Young Osprey sibling found dead after fall from Richmond tree


One of the osprey offspring siblings born last May at a nest next the historic SS Red Oak Victory in Richmond has died, the Golden Gate Audubon Society announced on social media Friday.

Peace-up, the oldest of three osprey fledglings born this year to parents Rosie and Richmond, was seen falling from a tree in Corte Madera on Oct. 1 and died a short time later, according to observers.

"There were no other obvious injuries that could clue us in to cause of death," wrote Teresa Ely, banding manager of the Golden Gate Raptor Observatory. 

"Today we are in mourning," the Audubon chapter said in sharing the news on its Facebook page for the nest (

"By the time we received this information, the bird had been buried and it is too decomposed to do a necropsy to find out any more information," Ely wrote.

Peace-up was identified after being banded on the nest by the GGRO.

Banding is used to track raptors to learn more about their movements, habits, lifespan and other aspects.

Peace-up, a male, and sister Kiskasit were the latest set of fledglings raised by parents Rosie and Richmon. A third offspring this year died shortly after birth, likely due to hypothermia, according to the Golden Gate Audubon Society.

The names of the siblings were chosen in social media voting by fans of the Richmond osprey, who have become online celebrities followed by live streams from their nest at via cameras installed by the society in 2017.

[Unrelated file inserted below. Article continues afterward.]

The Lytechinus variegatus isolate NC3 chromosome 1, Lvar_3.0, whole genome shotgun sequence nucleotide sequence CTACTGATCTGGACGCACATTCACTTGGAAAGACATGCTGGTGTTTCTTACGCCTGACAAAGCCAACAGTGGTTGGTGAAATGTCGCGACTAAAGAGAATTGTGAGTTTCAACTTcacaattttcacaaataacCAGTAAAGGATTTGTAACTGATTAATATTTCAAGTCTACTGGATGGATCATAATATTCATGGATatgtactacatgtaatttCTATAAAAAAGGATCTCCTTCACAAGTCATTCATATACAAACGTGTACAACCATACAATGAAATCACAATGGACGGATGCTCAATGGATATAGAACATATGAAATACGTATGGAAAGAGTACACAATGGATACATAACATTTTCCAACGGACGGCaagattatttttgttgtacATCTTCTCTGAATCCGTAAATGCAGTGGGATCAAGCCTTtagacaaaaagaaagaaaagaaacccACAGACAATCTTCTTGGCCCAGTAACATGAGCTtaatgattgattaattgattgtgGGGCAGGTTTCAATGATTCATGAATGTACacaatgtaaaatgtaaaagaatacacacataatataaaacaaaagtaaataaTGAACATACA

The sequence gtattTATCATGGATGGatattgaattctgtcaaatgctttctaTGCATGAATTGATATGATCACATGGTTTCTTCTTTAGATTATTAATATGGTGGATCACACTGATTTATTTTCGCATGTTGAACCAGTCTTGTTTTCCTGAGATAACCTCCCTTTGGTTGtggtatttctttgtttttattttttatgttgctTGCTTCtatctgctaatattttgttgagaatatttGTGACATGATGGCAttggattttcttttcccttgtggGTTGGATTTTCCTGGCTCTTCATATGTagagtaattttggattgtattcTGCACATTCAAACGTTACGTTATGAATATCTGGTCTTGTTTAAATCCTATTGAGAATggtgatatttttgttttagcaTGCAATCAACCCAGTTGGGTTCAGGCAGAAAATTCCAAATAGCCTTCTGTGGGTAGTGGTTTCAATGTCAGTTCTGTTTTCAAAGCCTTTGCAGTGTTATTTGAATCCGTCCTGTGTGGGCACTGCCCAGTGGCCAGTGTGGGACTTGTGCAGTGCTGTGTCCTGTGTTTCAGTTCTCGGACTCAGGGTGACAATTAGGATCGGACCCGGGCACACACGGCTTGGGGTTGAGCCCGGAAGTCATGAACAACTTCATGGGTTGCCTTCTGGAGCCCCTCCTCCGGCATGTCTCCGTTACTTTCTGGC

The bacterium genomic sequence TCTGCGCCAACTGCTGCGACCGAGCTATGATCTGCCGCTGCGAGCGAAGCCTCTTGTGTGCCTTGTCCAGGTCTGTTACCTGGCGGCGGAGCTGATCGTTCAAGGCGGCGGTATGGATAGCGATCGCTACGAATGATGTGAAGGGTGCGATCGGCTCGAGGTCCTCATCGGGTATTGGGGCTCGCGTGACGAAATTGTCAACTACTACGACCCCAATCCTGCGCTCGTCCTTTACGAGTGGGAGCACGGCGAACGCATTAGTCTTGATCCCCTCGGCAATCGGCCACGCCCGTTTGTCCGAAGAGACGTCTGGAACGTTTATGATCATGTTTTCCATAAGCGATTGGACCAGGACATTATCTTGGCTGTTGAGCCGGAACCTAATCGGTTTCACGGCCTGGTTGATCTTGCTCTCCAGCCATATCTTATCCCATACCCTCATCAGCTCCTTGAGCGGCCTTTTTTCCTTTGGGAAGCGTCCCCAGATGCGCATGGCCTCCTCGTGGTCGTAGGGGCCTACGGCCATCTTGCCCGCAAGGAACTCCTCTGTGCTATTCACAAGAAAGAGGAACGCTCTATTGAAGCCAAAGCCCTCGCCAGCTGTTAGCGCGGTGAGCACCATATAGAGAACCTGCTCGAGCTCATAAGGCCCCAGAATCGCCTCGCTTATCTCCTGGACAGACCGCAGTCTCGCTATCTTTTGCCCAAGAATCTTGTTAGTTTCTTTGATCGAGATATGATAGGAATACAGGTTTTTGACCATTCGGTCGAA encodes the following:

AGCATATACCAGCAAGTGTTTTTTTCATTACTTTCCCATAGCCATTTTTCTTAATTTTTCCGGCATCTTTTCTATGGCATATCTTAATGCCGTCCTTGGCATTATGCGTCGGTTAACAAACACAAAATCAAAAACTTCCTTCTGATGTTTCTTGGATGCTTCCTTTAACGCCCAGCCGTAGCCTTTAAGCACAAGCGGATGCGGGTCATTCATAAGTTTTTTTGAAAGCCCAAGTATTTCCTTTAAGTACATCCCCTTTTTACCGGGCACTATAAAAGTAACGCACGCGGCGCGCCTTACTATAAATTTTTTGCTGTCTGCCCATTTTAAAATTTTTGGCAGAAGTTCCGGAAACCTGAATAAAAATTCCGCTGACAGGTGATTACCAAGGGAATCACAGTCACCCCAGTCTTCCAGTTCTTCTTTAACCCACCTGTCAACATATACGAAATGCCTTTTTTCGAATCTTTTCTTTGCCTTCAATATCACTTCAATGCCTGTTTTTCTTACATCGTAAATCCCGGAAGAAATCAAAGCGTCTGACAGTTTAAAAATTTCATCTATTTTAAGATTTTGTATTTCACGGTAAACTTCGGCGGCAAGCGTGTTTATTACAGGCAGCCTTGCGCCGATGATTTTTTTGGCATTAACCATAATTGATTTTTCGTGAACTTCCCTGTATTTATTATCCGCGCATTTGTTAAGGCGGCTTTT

The osprey nest is monitored by two HD live-streaming cameras and is perched 75 feet above the ground on a decommissioned World War II era whirley crane in Richmond's Shipyard 3.

The names Peace-up and Kiskasit are Native American words for osprey.

"The Confederated Tribes of Coos, Lower Umpqua, and Siuslaw Indians graciously suggested the words for Osprey from among their languages," the society said at the time the young birds were named. "First Peoples of southern Oregon know ospreys well and have shared their waters and landscapes with ospreys for thousands of years."

In the 1960s and '70s, osprey populations plummeted and the species was threatened with extinction when the pesticide DDT made Osprey eggshells so thin that they broke during incubation. 

After the federal government banned DDT, Osprey numbers rebounded and their nesting range expanded to San Francisco Bay. Ospreys began nesting along the Bay for the very first time in the early 2000s, and in 2019 there were more than 40 active nesting pairs along the Bay.

Golden Gate Audubon on Sunday posted that one of three juveniles hatched at the nest in Richmond in 2018 had been spotted in November in El Salvador.